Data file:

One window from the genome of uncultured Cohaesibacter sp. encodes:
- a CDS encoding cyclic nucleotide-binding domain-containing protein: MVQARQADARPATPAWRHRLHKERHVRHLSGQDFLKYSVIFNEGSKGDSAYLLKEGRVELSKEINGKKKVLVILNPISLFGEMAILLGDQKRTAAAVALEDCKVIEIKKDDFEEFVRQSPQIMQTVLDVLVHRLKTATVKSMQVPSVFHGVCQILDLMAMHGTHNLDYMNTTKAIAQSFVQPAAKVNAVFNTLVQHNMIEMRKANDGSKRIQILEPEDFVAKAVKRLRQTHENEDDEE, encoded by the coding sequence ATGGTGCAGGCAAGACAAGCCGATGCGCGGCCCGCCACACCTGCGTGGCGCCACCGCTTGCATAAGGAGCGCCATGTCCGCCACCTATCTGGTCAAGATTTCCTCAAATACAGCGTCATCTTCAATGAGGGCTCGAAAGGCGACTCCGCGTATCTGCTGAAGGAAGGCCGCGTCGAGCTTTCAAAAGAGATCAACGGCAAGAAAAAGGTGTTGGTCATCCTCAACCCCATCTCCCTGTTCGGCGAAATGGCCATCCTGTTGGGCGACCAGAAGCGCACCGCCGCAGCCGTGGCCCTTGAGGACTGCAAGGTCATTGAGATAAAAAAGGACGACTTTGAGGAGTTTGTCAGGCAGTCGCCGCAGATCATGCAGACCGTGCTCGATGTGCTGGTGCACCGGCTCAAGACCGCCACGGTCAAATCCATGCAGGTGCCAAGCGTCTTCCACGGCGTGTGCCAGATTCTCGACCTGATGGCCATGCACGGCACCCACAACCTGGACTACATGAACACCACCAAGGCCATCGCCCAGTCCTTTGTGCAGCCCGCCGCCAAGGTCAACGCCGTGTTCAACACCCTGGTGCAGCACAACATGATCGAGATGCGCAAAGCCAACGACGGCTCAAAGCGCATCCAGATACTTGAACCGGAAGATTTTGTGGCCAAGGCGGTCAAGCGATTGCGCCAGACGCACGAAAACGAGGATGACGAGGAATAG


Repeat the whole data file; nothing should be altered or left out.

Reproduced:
One window from the genome of uncultured Cohaesibacter sp. encodes:
- a CDS encoding cyclic nucleotide-binding domain-containing protein: MVQARQADARPATPAWRHRLHKERHVRHLSGQDFLKYSVIFNEGSKGDSAYLLKEGRVELSKEINGKKKVLVILNPISLFGEMAILLGDQKRTAAAVALEDCKVIEIKKDDFEEFVRQSPQIMQTVLDVLVHRLKTATVKSMQVPSVFHGVCQILDLMAMHGTHNLDYMNTTKAIAQSFVQPAAKVNAVFNTLVQHNMIEMRKANDGSKRIQILEPEDFVAKAVKRLRQTHENEDDEE, encoded by the coding sequence ATGGTGCAGGCAAGACAAGCCGATGCGCGGCCCGCCACACCTGCGTGGCGCCACCGCTTGCATAAGGAGCGCCATGTCCGCCACCTATCTGGTCAAGATTTCCTCAAATACAGCGTCATCTTCAATGAGGGCTCGAAAGGCGACTCCGCGTATCTGCTGAAGGAAGGCCGCGTCGAGCTTTCAAAAGAGATCAACGGCAAGAAAAAGGTGTTGGTCATCCTCAACCCCATCTCCCTGTTCGGCGAAATGGCCATCCTGTTGGGCGACCAGAAGCGCACCGCCGCAGCCGTGGCCCTTGAGGACTGCAAGGTCATTGAGATAAAAAAGGACGACTTTGAGGAGTTTGTCAGGCAGTCGCCGCAGATCATGCAGACCGTGCTCGATGTGCTGGTGCACCGGCTCAAGACCGCCACGGTCAAATCCATGCAGGTGCCAAGCGTCTTCCACGGCGTGTGCCAGATTCTCGACCTGATGGCCATGCACGGCACCCACAACCTGGACTACATGAACACCACCAAGGCCATCGCCCAGTCCTTTGTGCAGCCCGCCGCCAAGGTCAACGCCGTGTTCAACACCCTGGTGCAGCACAACATGATCGAGATGCGCAAAGCCAACGACGGCTCAAAGCGCATCCAGATACTTGAACCGGAAGATTTTGTGGCCAAGGCGGTCAAGCGATTGCGCCAGACGCACGAAAACGAGGATGACGAGGAATAG